Promising new research into medical uses of cannabis has shown that marijuana may hold the key to treating Alzheimer’s disease. This is long overdue; research has been the biggest setback in medical marijuana developments and the government has been the biggest roadblock in research.
Marijuana is still listed as a Schedule I controlled substance under the Controlled Substances Act (CSA) of 1970. Schedule I substances are determined to have no medical use, a lack of accepted safety for use under medical supervision and a high potential for abuse. Other Schedule I classified drugs include heroin and LSD. Coincidentally, the government also holds Patent No. 6,630,507 covering the potential use of non-psychoactive cannabinoids for medical purposes.
In order to acquire marijuana for further studies, labs must first apply to the Drug Enforcement Agency. Years will pass before any decision is made on whether to allow labs to continue research programs.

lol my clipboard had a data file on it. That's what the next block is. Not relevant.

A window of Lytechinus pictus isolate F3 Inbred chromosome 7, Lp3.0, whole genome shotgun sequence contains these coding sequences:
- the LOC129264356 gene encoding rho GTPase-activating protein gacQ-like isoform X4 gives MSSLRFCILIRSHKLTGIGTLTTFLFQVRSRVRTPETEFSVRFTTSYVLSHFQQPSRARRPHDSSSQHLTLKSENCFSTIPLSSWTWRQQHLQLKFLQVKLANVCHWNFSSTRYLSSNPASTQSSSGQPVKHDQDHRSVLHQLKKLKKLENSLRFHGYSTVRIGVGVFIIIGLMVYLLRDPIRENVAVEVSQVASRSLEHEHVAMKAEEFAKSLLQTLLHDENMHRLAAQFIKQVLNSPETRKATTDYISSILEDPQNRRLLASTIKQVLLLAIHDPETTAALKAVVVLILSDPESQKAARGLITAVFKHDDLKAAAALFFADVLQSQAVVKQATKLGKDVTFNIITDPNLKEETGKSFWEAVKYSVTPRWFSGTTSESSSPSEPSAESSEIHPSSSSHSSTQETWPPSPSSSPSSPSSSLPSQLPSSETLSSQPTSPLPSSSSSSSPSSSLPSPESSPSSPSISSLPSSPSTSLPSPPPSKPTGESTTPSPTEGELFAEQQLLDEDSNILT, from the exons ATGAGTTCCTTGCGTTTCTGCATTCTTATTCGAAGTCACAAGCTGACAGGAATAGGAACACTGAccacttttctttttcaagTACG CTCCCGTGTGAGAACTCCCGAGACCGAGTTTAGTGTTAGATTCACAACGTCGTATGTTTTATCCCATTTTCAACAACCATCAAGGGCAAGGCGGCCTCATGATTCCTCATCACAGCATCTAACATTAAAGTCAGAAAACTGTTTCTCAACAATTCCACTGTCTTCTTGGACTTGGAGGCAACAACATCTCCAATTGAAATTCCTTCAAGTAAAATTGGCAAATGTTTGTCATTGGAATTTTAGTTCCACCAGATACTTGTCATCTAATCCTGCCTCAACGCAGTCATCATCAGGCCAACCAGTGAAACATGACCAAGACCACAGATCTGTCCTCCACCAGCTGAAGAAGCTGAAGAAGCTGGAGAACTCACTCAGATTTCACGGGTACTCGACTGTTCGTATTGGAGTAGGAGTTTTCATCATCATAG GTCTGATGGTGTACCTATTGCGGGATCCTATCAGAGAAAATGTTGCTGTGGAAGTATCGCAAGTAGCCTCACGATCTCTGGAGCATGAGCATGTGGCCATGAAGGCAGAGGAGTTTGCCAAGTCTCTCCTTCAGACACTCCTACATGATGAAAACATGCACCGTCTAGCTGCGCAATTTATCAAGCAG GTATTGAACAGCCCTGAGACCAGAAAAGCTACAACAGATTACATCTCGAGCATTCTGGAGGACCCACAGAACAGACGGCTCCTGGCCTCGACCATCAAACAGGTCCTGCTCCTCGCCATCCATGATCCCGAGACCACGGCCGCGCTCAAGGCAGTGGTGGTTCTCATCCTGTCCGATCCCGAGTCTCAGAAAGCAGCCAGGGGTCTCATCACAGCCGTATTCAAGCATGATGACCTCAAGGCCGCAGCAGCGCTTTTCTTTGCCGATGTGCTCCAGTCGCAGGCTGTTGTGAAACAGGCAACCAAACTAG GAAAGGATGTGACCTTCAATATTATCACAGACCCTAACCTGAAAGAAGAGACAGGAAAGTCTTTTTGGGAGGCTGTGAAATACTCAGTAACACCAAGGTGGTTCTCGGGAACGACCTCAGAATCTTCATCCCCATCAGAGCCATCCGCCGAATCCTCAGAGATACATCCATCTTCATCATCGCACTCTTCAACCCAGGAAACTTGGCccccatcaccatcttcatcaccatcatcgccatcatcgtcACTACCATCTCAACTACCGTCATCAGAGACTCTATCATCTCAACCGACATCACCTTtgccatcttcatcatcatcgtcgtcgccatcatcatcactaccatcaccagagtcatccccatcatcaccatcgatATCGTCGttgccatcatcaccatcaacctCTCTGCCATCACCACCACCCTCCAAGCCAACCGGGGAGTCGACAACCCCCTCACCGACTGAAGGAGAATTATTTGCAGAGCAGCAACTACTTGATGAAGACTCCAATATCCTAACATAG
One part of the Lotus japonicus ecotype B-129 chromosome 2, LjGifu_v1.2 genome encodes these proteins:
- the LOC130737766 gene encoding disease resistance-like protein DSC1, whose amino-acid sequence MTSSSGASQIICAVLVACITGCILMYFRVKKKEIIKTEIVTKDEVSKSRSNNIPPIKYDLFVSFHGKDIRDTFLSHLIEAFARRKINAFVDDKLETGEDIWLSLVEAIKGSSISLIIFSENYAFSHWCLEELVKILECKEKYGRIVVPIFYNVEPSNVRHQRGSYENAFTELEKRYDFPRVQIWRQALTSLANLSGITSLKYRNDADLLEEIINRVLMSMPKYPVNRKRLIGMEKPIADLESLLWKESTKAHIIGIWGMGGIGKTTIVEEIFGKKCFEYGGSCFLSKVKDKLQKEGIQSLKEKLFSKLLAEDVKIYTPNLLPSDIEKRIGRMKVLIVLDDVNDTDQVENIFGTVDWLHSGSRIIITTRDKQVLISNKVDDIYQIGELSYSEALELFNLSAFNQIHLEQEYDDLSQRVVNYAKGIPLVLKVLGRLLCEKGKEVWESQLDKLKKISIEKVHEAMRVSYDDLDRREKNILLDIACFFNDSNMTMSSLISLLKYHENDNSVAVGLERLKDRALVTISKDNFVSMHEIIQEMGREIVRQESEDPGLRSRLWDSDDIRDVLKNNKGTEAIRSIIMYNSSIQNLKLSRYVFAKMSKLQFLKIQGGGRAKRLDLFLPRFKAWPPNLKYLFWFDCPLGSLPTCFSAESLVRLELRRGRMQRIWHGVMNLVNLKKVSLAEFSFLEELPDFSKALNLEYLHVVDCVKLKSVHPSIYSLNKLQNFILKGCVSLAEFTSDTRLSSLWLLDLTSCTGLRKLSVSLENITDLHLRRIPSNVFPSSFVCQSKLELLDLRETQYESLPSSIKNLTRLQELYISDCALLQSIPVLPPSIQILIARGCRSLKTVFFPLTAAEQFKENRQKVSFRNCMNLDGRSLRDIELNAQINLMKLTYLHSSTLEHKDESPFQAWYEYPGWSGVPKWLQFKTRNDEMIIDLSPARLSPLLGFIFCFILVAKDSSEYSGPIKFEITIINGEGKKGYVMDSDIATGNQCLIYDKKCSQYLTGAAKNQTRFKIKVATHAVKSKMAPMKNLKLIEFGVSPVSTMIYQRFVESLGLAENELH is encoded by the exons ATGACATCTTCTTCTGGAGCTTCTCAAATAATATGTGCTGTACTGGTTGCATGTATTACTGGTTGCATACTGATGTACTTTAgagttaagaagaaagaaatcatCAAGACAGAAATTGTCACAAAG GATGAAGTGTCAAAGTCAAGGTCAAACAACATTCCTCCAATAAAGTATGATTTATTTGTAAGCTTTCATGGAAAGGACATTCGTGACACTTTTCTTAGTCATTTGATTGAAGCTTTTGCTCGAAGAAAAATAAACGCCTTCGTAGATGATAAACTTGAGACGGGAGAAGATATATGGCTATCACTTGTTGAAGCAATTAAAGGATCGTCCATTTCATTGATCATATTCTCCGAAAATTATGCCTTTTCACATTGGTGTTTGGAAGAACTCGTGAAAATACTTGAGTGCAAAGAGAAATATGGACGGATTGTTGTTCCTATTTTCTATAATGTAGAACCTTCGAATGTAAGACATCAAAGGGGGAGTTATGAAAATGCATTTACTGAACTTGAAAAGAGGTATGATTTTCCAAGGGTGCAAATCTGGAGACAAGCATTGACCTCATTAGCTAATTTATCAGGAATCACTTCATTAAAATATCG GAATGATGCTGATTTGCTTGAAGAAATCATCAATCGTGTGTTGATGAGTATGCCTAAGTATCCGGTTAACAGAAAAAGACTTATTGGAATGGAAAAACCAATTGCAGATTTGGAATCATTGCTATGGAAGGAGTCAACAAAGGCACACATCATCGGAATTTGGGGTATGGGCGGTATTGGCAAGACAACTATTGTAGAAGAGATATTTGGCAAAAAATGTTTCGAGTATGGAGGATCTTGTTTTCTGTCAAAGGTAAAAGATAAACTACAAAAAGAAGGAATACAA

“It’s so blatantly obvious that this plant should be studied in greater detail, and yet we have this major roadblock stopping it.” –Dr. David Schubert, professor at the Salk Institute for Biological Studies
With a huge baby boomer population approaching old age, we can’t continue to wait for politicians to argue about their personal opinions on legal marijuana. It’s time to remove cannabis from the Schedule 1 and allow the scientific community free access to study cannabinoids.